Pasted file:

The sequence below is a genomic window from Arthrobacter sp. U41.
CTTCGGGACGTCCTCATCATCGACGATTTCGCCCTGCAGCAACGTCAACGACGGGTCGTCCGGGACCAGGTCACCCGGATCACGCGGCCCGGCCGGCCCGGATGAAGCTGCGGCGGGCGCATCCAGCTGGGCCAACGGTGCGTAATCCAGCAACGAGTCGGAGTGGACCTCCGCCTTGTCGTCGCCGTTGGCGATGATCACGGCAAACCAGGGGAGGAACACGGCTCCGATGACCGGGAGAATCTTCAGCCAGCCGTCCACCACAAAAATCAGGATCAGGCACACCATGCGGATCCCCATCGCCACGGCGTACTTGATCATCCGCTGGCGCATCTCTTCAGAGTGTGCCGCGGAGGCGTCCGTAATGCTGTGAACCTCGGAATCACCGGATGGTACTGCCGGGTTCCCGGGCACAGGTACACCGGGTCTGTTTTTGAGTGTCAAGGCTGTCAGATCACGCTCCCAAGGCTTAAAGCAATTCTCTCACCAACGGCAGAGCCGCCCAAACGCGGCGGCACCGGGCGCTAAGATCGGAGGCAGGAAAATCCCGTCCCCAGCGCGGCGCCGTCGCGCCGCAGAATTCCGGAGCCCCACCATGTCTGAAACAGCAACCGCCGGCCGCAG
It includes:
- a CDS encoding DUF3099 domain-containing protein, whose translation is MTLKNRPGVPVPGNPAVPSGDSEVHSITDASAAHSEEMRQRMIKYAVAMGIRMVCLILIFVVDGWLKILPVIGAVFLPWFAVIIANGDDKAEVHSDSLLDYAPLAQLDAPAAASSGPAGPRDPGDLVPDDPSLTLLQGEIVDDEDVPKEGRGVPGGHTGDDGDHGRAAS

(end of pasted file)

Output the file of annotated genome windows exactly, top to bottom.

The sequence below is a genomic window from Arthrobacter sp. U41.
CTTCGGGACGTCCTCATCATCGACGATTTCGCCCTGCAGCAACGTCAACGACGGGTCGTCCGGGACCAGGTCACCCGGATCACGCGGCCCGGCCGGCCCGGATGAAGCTGCGGCGGGCGCATCCAGCTGGGCCAACGGTGCGTAATCCAGCAACGAGTCGGAGTGGACCTCCGCCTTGTCGTCGCCGTTGGCGATGATCACGGCAAACCAGGGGAGGAACACGGCTCCGATGACCGGGAGAATCTTCAGCCAGCCGTCCACCACAAAAATCAGGATCAGGCACACCATGCGGATCCCCATCGCCACGGCGTACTTGATCATCCGCTGGCGCATCTCTTCAGAGTGTGCCGCGGAGGCGTCCGTAATGCTGTGAACCTCGGAATCACCGGATGGTACTGCCGGGTTCCCGGGCACAGGTACACCGGGTCTGTTTTTGAGTGTCAAGGCTGTCAGATCACGCTCCCAAGGCTTAAAGCAATTCTCTCACCAACGGCAGAGCCGCCCAAACGCGGCGGCACCGGGCGCTAAGATCGGAGGCAGGAAAATCCCGTCCCCAGCGCGGCGCCGTCGCGCCGCAGAATTCCGGAGCCCCACCATGTCTGAAACAGCAACCGCCGGCCGCAG
It includes:
- a CDS encoding DUF3099 domain-containing protein, whose translation is MTLKNRPGVPVPGNPAVPSGDSEVHSITDASAAHSEEMRQRMIKYAVAMGIRMVCLILIFVVDGWLKILPVIGAVFLPWFAVIIANGDDKAEVHSDSLLDYAPLAQLDAPAAASSGPAGPRDPGDLVPDDPSLTLLQGEIVDDEDVPKEGRGVPGGHTGDDGDHGRAAS